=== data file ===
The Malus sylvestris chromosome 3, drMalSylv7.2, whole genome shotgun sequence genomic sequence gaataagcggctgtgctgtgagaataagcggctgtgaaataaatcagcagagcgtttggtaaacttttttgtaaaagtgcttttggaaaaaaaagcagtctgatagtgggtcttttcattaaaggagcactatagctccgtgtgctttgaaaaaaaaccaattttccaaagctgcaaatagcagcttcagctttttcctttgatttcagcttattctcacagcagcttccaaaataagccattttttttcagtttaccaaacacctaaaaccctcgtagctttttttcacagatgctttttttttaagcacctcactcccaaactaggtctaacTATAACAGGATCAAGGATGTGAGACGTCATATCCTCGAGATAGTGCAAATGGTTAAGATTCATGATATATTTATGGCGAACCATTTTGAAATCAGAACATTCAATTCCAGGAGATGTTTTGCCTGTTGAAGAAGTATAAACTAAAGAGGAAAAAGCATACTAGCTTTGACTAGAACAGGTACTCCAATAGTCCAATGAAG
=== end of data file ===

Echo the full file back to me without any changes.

The Malus sylvestris chromosome 3, drMalSylv7.2, whole genome shotgun sequence genomic sequence gaataagcggctgtgctgtgagaataagcggctgtgaaataaatcagcagagcgtttggtaaacttttttgtaaaagtgcttttggaaaaaaaagcagtctgatagtgggtcttttcattaaaggagcactatagctccgtgtgctttgaaaaaaaaccaattttccaaagctgcaaatagcagcttcagctttttcctttgatttcagcttattctcacagcagcttccaaaataagccattttttttcagtttaccaaacacctaaaaccctcgtagctttttttcacagatgctttttttttaagcacctcactcccaaactaggtctaacTATAACAGGATCAAGGATGTGAGACGTCATATCCTCGAGATAGTGCAAATGGTTAAGATTCATGATATATTTATGGCGAACCATTTTGAAATCAGAACATTCAATTCCAGGAGATGTTTTGCCTGTTGAAGAAGTATAAACTAAAGAGGAAAAAGCATACTAGCTTTGACTAGAACAGGTACTCCAATAGTCCAATGAAG